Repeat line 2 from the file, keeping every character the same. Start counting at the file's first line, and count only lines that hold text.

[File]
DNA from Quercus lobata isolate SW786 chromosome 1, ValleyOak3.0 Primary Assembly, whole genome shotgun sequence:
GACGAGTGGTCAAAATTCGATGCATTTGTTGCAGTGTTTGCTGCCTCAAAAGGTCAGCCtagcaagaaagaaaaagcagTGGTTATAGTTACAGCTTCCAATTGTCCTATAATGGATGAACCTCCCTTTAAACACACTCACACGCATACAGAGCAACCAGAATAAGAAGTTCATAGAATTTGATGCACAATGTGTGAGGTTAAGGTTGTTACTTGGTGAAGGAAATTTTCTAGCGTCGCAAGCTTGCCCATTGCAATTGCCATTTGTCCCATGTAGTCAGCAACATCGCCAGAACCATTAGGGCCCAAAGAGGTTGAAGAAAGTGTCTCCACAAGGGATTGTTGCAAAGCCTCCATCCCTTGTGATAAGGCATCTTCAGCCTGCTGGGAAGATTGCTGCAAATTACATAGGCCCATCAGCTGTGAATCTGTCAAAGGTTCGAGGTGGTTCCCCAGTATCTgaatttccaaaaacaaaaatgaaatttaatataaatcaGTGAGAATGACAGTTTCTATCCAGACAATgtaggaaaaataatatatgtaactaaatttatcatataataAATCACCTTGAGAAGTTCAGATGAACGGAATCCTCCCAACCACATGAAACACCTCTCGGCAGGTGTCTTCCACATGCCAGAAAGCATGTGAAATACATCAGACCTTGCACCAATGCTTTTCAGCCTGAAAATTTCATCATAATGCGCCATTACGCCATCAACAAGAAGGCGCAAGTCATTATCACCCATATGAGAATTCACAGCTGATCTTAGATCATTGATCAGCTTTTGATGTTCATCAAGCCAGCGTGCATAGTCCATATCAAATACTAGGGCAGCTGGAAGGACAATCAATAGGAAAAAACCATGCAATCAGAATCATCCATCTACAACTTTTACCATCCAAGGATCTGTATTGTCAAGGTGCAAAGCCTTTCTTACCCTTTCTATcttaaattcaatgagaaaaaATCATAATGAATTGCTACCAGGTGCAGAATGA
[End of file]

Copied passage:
GACGAGTGGTCAAAATTCGATGCATTTGTTGCAGTGTTTGCTGCCTCAAAAGGTCAGCCtagcaagaaagaaaaagcagTGGTTATAGTTACAGCTTCCAATTGTCCTATAATGGATGAACCTCCCTTTAAACACACTCACACGCATACAGAGCAACCAGAATAAGAAGTTCATAGAATTTGATGCACAATGTGTGAGGTTAAGGTTGTTACTTGGTGAAGGAAATTTTCTAGCGTCGCAAGCTTGCCCATTGCAATTGCCATTTGTCCCATGTAGTCAGCAACATCGCCAGAACCATTAGGGCCCAAAGAGGTTGAAGAAAGTGTCTCCACAAGGGATTGTTGCAAAGCCTCCATCCCTTGTGATAAGGCATCTTCAGCCTGCTGGGAAGATTGCTGCAAATTACATAGGCCCATCAGCTGTGAATCTGTCAAAGGTTCGAGGTGGTTCCCCAGTATCTgaatttccaaaaacaaaaatgaaatttaatataaatcaGTGAGAATGACAGTTTCTATCCAGACAATgtaggaaaaataatatatgtaactaaatttatcatataataAATCACCTTGAGAAGTTCAGATGAACGGAATCCTCCCAACCACATGAAACACCTCTCGGCAGGTGTCTTCCACATGCCAGAAAGCATGTGAAATACATCAGACCTTGCACCAATGCTTTTCAGCCTGAAAATTTCATCATAATGCGCCATTACGCCATCAACAAGAAGGCGCAAGTCATTATCACCCATATGAGAATTCACAGCTGATCTTAGATCATTGATCAGCTTTTGATGTTCATCAAGCCAGCGTGCATAGTCCATATCAAATACTAGGGCAGCTGGAAGGACAATCAATAGGAAAAAACCATGCAATCAGAATCATCCATCTACAACTTTTACCATCCAAGGATCTGTATTGTCAAGGTGCAAAGCCTTTCTTACCCTTTCTATcttaaattcaatgagaaaaaATCATAATGAATTGCTACCAGGTGCAGAATGA